be_ixf;ym_202406 d_14; ct_50

The lowdown on bunions

March 9, 2023
2 minutes

Most of us spend a lot of time on our feet, so it’s important to take care of them. One of the most common foot problems many of us have is bunions. So what are these odd-looking, painful bumps? And, more important, how do we treat them? Learn the answers to those and other common questions about bunions.

Q: What is a bunion?

A: A bunion is a hard, bony bump that forms on a foot. Most often, bunions appear on the bottom, outside edge of the big toe. They can also occur on the outside of your foot next to the little toe. Bunions can lead to sore or swollen toe joints, as well as other sore spots on your feet.

Q: What causes bunions?

A: Bunions occur when the big toe joint bends inward toward the other toes. The bunion bump itself is a deformity in the bone on the outside of the toe.

Q: Who is at risk of getting bunions?

A: These uncomfortable bumps affect about a third of all Americans. You’re at higher risk of developing a bunion if you:

  • Are a woman.
  • Are older.
  • Have arthritis or flat feet.
  • Have a job that puts a lot of stress on your feet.
  • Have a family history of bunions. You don’t inherit the bunions themselves, but instead a type of foot that is prone to forming them.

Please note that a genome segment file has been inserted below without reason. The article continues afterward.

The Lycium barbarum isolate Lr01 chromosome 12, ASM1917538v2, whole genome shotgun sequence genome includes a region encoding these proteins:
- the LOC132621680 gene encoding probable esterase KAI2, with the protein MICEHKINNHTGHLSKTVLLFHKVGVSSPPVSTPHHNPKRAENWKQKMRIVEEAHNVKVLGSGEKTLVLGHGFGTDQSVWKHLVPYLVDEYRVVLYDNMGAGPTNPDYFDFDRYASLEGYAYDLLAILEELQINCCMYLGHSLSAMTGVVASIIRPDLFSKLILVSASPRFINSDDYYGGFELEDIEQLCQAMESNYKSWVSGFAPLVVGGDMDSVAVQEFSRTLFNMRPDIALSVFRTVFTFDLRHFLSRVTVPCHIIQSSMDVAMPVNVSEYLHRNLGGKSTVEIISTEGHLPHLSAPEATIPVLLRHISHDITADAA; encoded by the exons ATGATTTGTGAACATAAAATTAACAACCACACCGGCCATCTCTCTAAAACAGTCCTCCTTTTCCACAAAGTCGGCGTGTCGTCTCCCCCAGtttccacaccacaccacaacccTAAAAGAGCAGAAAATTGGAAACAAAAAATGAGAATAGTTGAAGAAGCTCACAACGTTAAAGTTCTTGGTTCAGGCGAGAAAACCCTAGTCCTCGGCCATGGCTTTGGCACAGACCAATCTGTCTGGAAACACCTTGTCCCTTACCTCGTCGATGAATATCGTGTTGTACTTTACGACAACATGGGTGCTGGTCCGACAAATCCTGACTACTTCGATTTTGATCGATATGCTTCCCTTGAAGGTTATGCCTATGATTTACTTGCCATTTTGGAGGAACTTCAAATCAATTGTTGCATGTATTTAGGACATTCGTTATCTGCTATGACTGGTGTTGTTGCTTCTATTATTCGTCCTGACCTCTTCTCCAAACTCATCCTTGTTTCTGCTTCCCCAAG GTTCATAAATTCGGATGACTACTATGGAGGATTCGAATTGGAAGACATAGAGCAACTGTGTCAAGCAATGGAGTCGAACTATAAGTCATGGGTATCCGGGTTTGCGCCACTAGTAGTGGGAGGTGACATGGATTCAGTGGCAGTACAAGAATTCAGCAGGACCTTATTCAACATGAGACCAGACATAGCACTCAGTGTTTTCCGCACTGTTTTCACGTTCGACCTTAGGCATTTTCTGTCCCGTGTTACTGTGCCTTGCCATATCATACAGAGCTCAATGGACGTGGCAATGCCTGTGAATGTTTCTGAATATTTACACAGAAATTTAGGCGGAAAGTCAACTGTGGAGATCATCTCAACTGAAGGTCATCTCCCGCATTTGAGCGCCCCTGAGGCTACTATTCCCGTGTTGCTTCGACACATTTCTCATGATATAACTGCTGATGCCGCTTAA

• Wear shoes that are too tight or force your toes to squeeze together.
  • Walk in a way that puts pressure on the joint at the base of your big toe.

Q: How do you treat bunions?

A: Bunions tend to get worse if left untreated. So it’s important to pay attention to them.

If you often wear shoes that hurt your bunion, your first step may be to buy some new, more comfortable footwear.

There are other, simple home treatment options too. Apply an ice pack if your foot is sore. You can also use a bunion pad or place a spacer between your big toe and the second toe. If your bunions get worse, talk to a podiatrist about other options. These may include physical therapy; medications; or shoe inserts, which can make walking more comfortable.

Sources: American Podiatric Medical Association; National Institutes of Health

More from GRMC